Tuesday, April 28, 2015

How does OA benefit my research?

Jan Jensen has written an interesting post describing how his decision to publish only on Open Access outlets has influenced the way he tackles research questions.  One of the benefits he points out is that choosing to publish in a journal which performs a "scientific soundness-only peer-review" instead of a "sexyness/interest and scientific soundness peer review" allows him to focus on "truly challenging and long-term research questions without worrying whether or where I will be able to publish".  I think that option already existed before OA and the advent of the mega-journals: we simply had to decide to be satisfied with publishing on IJQC or Theochem whenever the Editors of JPC, JCP, JACS, Angewandte et al.  pronounced our research "too specialized and not of enough interest to our broad readership", and to accept the derision of peers who look down on papers published on those and other low-impact journals. (I admit I am often guilty of this).
To me, the true advantage does not lie on OA itself, but on the open review model (used e.g. by PeerJ), which allows authors to publish the reviews at the same time as the paper. I feel this functions as a much stronger "validation" of the quality of the work, as readers immediately have access to a truly independent measure of the strengths and weaknesses of the manuscript.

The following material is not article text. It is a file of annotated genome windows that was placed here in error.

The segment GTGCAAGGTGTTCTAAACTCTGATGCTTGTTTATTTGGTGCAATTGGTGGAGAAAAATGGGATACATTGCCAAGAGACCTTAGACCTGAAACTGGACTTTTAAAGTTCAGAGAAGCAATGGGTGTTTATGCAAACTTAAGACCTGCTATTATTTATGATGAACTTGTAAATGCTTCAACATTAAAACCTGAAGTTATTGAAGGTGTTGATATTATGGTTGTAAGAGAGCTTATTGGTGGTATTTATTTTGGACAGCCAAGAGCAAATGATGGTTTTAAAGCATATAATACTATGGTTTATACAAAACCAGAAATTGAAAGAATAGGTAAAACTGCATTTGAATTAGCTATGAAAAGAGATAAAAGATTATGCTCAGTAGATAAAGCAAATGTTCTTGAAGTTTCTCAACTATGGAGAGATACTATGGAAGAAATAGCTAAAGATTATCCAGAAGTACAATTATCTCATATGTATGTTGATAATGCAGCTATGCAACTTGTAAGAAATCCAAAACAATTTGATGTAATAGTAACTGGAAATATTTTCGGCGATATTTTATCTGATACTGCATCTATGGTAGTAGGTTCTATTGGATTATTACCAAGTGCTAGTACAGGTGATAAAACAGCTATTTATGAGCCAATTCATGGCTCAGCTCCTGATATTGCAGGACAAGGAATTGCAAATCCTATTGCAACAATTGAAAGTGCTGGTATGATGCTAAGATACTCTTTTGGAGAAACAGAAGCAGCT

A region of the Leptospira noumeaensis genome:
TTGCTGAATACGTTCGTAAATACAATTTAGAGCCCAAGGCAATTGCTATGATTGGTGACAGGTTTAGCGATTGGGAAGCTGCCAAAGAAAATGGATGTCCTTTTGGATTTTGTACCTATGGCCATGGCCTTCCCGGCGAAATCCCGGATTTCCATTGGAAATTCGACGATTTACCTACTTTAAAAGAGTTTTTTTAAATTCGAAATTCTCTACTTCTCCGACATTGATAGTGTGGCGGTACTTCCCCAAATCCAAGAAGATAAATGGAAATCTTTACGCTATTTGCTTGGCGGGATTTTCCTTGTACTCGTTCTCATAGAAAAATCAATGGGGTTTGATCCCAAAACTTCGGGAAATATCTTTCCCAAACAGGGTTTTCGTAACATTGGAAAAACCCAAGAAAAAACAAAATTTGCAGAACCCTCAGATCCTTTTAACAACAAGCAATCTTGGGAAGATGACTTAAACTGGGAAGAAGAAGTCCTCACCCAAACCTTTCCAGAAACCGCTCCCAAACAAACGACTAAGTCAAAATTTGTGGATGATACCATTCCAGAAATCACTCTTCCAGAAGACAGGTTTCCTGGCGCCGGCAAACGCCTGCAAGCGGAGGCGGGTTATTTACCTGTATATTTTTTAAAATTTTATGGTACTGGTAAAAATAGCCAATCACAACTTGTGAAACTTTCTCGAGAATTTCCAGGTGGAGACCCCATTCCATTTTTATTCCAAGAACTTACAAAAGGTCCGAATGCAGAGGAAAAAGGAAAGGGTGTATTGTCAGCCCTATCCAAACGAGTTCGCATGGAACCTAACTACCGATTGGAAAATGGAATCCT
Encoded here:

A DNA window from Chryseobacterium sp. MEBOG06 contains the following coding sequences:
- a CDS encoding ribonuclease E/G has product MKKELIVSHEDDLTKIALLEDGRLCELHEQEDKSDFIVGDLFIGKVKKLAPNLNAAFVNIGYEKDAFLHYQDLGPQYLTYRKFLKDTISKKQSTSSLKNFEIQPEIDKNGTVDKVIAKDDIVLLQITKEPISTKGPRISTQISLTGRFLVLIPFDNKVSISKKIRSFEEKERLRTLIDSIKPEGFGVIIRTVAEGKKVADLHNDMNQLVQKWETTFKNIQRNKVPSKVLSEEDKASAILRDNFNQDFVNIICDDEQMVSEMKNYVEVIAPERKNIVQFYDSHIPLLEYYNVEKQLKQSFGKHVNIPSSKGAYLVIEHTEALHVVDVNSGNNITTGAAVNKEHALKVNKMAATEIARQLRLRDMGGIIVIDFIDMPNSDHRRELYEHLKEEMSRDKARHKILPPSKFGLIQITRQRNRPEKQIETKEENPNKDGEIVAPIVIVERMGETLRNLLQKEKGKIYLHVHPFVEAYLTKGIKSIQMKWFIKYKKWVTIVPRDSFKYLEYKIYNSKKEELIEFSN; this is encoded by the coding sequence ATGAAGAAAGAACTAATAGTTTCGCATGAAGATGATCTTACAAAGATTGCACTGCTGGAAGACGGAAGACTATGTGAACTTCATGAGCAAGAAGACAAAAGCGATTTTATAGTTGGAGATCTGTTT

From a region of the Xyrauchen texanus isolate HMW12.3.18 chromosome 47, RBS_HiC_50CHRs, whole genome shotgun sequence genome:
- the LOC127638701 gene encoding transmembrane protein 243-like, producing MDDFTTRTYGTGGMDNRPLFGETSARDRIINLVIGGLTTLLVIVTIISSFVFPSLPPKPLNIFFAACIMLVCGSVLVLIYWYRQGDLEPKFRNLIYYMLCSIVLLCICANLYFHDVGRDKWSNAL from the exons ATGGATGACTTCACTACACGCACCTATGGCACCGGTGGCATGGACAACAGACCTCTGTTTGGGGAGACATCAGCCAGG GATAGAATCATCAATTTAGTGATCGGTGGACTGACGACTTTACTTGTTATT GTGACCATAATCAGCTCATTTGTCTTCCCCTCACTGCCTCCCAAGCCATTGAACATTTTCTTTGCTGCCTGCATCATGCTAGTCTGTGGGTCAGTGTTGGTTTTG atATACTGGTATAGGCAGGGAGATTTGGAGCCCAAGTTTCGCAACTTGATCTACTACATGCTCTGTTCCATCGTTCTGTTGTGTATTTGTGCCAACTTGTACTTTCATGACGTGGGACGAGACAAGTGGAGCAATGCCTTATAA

How does OA benefit my research? I am not sure it benefits my research methodology and/or choice of research questions since, as one of only two computational chemists at a small teaching-driven University, I  have long decided to research whatever obscure subtopics catch my fancy due to obvious lack of resources to compete against larger/well-funded groups working in sexier topics/enzymes. My decision to embrace an open science model, in contrast (e.g. figshare) has benefitted me more directly by forcing me to archive my results in a more transparent way, with proper "understandable" filenames instead of idiossyncratic names chosen on the fly... That is something I should have done anyway even without the open science model, but that was the nudge which brought me to the "Light" side.

No comments:

Post a Comment